by Darcy Bruce
There was a moment when birds exploded from my chest and every gasping soul swept in to pull away the remnants of what you left. Every breath and piece of tongue and bit of beating heart until all that remained were clumps of hair and feathers and mewling voice. Not even shadow, but perhaps a silhouette.
Empty is our house as blind you stumble forward into the rising sun, seeing only red hot pain, although I wish that you could see my cold white hands and how they lust to reach inside your chest and grasp at tangles, working deftly, quickly, just working.
Of flesh, of thirst. Sightless eyes and brief, unpromising touch. Of heat and pressing bodies. Legs and arms, as the crook of your neck is salty from the sand of a sea you visit only in your fevered dreams. Eyelids blinking tears and sweat, and thirsting. Thirsting.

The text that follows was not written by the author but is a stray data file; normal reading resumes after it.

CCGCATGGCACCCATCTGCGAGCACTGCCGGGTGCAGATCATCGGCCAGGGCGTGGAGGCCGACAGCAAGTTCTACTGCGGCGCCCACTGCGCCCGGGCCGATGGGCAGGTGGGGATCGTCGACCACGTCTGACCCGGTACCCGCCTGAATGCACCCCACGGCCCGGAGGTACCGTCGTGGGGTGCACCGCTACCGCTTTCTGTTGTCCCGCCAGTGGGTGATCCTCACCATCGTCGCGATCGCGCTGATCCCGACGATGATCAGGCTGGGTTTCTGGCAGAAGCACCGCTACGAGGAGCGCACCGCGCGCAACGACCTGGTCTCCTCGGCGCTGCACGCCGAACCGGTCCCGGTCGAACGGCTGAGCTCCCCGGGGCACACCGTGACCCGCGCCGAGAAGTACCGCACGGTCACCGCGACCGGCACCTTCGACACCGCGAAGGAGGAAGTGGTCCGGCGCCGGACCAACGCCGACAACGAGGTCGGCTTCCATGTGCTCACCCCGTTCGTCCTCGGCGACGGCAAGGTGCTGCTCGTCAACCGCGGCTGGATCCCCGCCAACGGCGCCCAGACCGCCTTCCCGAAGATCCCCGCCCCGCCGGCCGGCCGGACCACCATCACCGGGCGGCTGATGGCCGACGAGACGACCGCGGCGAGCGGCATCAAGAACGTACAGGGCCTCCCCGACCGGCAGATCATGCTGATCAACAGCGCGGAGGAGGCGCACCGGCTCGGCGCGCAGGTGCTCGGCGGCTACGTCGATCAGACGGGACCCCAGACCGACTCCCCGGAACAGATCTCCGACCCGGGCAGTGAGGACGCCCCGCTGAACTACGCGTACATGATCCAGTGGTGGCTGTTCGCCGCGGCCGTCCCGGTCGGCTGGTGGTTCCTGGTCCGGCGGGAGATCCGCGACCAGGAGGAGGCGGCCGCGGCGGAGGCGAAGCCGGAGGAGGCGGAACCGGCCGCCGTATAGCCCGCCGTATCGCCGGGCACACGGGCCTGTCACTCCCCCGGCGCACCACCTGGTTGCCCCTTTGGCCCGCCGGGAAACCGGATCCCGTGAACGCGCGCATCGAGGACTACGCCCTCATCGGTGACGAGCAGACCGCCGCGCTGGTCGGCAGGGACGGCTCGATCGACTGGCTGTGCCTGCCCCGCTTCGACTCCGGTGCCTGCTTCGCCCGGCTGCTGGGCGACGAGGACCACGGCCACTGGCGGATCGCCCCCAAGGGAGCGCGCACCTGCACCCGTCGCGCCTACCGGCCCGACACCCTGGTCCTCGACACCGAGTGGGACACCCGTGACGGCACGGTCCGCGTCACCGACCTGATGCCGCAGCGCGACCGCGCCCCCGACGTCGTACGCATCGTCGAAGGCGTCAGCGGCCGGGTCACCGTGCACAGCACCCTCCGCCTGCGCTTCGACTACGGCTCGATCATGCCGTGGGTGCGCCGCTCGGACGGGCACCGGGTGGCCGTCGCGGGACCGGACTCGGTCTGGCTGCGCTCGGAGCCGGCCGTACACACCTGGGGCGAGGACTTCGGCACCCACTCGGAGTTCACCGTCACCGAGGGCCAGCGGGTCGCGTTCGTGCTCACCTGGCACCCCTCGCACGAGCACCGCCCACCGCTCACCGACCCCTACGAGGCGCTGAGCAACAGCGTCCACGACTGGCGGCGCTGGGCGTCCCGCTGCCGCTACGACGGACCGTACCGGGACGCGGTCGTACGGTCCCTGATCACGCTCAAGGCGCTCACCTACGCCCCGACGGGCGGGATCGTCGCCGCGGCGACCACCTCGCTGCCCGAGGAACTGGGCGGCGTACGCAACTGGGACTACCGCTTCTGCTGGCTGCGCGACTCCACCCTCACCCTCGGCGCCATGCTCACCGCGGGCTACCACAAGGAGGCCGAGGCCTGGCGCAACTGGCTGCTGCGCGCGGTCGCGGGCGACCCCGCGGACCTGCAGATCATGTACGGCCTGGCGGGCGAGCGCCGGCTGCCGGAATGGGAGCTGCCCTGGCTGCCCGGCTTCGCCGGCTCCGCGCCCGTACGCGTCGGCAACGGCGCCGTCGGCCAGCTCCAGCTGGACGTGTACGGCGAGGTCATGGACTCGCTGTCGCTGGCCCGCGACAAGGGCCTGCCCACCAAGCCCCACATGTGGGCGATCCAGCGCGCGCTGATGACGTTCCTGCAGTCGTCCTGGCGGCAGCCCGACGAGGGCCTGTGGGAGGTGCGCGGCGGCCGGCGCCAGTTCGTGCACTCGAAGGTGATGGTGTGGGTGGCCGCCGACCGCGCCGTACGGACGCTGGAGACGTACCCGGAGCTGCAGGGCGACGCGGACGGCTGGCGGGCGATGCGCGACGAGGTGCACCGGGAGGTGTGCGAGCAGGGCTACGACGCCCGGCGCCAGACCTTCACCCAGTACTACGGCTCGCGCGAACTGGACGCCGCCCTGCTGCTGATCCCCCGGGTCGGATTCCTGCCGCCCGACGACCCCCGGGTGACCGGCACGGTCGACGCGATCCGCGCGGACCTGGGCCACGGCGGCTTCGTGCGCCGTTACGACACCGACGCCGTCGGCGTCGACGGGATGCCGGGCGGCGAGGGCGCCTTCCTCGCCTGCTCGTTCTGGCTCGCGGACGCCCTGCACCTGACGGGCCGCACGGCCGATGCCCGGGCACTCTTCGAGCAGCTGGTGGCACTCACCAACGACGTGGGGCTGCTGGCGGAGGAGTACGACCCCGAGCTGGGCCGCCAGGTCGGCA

I want to scoop what darkness runs through your veins like silver running through that cliff, to rub each flaking piece into the heart of that little porcelain bowl.
To take and hold you, to lick and swell from what I take knowing I’ll be done but you will not. But I’ll return to see, to weep, and watch and to be watched by other silhouettes who’ve run their course and jealous, turn to us.
Knowing that you’ll long to know of what became of me. Knowing only how I loved you as dying embers love a breath of air. Knowing not of how now, I can grow beside you, both strong and reaching toward that sun and what we see of other worlds.
Darcy Bruce is a writer from Oakdale, Connecticut. When she isn’t writing she is usually shelving books at a giant used bookstore.